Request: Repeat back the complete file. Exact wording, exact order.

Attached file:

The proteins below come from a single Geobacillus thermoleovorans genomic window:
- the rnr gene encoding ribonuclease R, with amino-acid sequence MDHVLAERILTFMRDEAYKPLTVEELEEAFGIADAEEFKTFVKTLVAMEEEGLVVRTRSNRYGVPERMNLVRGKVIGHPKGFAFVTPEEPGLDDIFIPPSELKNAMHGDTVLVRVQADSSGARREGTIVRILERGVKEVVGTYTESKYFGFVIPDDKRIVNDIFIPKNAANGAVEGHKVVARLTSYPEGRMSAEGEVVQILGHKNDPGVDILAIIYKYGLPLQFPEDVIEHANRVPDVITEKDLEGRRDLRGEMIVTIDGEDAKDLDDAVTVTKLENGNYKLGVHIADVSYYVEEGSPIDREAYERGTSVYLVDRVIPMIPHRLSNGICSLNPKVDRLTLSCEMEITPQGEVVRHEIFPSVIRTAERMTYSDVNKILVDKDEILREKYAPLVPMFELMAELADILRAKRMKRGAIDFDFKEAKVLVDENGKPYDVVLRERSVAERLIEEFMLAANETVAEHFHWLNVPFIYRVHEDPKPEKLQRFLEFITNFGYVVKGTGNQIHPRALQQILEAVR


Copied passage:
The proteins below come from a single Geobacillus thermoleovorans genomic window:
- the rnr gene encoding ribonuclease R, with amino-acid sequence MDHVLAERILTFMRDEAYKPLTVEELEEAFGIADAEEFKTFVKTLVAMEEEGLVVRTRSNRYGVPERMNLVRGKVIGHPKGFAFVTPEEPGLDDIFIPPSELKNAMHGDTVLVRVQADSSGARREGTIVRILERGVKEVVGTYTESKYFGFVIPDDKRIVNDIFIPKNAANGAVEGHKVVARLTSYPEGRMSAEGEVVQILGHKNDPGVDILAIIYKYGLPLQFPEDVIEHANRVPDVITEKDLEGRRDLRGEMIVTIDGEDAKDLDDAVTVTKLENGNYKLGVHIADVSYYVEEGSPIDREAYERGTSVYLVDRVIPMIPHRLSNGICSLNPKVDRLTLSCEMEITPQGEVVRHEIFPSVIRTAERMTYSDVNKILVDKDEILREKYAPLVPMFELMAELADILRAKRMKRGAIDFDFKEAKVLVDENGKPYDVVLRERSVAERLIEEFMLAANETVAEHFHWLNVPFIYRVHEDPKPEKLQRFLEFITNFGYVVKGTGNQIHPRALQQILEAVR